Biblical Commandment Leads to Confession
Suspect Thought 4 Slain Immigrants Were Middle Eastern
NEW YORK (AP) -- Police said the Bible's admonition against murder apparently persuaded a man with a history of mental problems to confess to fatally shooting four immigrants, three of them out of anti-Arab anger.
Larme Price told a detective that he shot three victims -- one Guyanese, one Indian and one Yemeni -- because he believed each was of Middle Eastern descent, a criminal complaint said. He said he shot a Russian-born man because he "felt bad vibes" about him, the complaint added.
Price, 30, was ordered held without bail following his arraignment Monday on charges of first-degree murder, second-degree attempted murder and criminal possession of a weapon. He was placed on suicide watch at the request of his attorney, John Youngblood.
The defendant's relatives refused to comment as they left the courthouse. Police said the gunman wanted to exact revenge for the September 11, 2001, terrorist attacks.
The killings began on February 8 with the shooting of John Freddy, 40, a Guyana native drinking coffee at a convenience store. A surveillance camera showed a man in a dark coat, baseball cap and hooded sweat shirt shooting Freddy behind the ear.
About two hours later, Indian immigrant Sukhjit Khajala, 50, was fatally shot in the face with the same .40-caliber revolver used in Freddy's killing, authorities said. Police said $169 was taken from the cash register by a man who shot Khajala after a brief conversation, then walked away slowly.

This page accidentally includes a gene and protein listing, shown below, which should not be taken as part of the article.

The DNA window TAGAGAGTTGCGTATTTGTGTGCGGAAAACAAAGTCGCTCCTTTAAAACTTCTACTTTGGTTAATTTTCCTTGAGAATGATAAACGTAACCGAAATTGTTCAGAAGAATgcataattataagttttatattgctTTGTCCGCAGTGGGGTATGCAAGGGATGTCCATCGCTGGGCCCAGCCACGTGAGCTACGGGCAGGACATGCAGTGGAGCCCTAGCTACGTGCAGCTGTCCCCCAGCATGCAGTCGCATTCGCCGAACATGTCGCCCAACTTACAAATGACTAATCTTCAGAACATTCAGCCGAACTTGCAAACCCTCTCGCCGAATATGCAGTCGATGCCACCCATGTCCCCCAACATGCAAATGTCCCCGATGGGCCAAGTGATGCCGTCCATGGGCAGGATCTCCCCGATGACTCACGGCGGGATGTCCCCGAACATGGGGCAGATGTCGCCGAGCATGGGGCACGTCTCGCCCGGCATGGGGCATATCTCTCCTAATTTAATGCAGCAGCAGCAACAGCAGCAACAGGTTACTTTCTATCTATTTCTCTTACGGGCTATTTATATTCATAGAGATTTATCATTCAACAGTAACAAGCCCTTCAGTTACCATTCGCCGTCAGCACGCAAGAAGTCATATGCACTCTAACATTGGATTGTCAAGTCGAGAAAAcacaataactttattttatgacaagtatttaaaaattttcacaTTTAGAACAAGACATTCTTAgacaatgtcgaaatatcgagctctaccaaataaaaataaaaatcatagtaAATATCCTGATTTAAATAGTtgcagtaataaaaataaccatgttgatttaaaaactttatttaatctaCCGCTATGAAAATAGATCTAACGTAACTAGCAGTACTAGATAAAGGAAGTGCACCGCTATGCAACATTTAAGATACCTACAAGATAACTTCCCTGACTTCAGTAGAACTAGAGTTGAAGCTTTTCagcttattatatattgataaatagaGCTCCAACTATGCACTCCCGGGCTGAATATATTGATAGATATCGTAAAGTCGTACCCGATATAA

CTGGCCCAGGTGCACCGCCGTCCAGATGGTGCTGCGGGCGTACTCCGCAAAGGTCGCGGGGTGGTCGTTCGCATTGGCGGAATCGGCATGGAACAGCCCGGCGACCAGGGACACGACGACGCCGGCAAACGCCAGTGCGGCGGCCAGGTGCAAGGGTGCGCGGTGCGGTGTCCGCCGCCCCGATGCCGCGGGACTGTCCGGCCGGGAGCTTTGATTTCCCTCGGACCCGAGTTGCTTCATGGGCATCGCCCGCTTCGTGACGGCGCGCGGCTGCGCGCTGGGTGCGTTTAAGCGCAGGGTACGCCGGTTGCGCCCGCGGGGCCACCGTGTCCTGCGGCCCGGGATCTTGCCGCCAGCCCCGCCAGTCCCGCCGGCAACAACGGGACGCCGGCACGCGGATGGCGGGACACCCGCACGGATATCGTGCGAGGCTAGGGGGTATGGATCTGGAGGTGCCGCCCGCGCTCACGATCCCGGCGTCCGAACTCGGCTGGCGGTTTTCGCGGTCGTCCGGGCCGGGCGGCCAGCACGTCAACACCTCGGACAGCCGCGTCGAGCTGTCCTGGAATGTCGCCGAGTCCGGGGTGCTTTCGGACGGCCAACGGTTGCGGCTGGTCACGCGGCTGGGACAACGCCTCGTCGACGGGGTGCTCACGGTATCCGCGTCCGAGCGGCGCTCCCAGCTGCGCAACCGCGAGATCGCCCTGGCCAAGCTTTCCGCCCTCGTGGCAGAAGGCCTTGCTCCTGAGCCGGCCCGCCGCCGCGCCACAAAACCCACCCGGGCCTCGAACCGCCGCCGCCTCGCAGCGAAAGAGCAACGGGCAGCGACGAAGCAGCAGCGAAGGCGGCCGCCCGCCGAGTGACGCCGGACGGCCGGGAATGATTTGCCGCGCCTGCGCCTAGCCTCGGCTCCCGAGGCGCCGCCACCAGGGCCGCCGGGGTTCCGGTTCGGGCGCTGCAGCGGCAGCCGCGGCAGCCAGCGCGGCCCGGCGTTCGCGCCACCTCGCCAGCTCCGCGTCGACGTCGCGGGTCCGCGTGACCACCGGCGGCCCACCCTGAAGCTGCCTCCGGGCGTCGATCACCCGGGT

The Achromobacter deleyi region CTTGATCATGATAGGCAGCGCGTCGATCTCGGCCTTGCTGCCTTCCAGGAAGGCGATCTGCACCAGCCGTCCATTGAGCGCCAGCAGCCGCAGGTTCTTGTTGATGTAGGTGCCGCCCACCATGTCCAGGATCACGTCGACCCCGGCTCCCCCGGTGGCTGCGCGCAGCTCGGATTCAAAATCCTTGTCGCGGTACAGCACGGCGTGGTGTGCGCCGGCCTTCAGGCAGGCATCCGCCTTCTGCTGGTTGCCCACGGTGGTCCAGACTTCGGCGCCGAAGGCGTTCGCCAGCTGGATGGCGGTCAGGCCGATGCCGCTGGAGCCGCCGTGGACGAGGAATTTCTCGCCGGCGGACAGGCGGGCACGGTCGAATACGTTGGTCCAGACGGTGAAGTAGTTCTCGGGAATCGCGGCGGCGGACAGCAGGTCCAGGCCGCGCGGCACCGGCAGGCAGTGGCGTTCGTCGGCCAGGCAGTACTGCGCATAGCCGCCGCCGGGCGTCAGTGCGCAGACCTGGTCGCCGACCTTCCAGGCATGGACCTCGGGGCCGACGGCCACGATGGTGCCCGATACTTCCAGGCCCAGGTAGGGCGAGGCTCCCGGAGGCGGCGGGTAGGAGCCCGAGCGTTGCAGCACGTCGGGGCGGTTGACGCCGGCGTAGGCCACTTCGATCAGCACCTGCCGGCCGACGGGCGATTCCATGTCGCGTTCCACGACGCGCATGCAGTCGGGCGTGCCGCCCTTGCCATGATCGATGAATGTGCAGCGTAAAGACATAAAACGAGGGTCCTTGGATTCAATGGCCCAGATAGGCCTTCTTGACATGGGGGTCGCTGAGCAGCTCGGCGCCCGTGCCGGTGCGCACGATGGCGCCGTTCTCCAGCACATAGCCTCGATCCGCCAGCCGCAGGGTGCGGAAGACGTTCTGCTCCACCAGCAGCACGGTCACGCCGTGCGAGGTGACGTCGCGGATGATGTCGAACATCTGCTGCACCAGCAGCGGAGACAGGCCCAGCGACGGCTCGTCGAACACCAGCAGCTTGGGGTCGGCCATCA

Russian-born laundry manager Albert Kotlyar, 32, was killed March 10. Ten days later, Mohammed Ali Nassir, 54, was shot and killed while sitting near the door of the Stop II Food Market. Another employee was wounded.
Police said Price, who has two children and a pregnant girlfriend, apparently began having second thoughts about the shootings after reading the Sixth Commandment in the Bible: "Thou shall not kill."
"He was reading the Bible and he wanted to help the police end this," said Deputy Inspector Vito Spano, who headed the police task force. "He was not happy with what he was doing."
Price walked into a police precinct Friday and offered to help track down the suspect, police said. Within a day, police said, they obtained Price's confession.
Price's mother, Leatha Price, said her son struggled with drug abuse and had mental problems that were exacerbated by the terrorist attacks. She said she tried unsuccessfully to have him admitted to Woodhull Hospital.
Woodhull records reportedly show that he was treated at the hospital's Non-Urgent Care Center on March 9 and released.
Police said they matched a pistol recovered from the home of Price's girlfriend to the shooting of Nassir. They also recovered a baseball cap, hooded sweat shirt and jacket they believe Price wore during the shootings.
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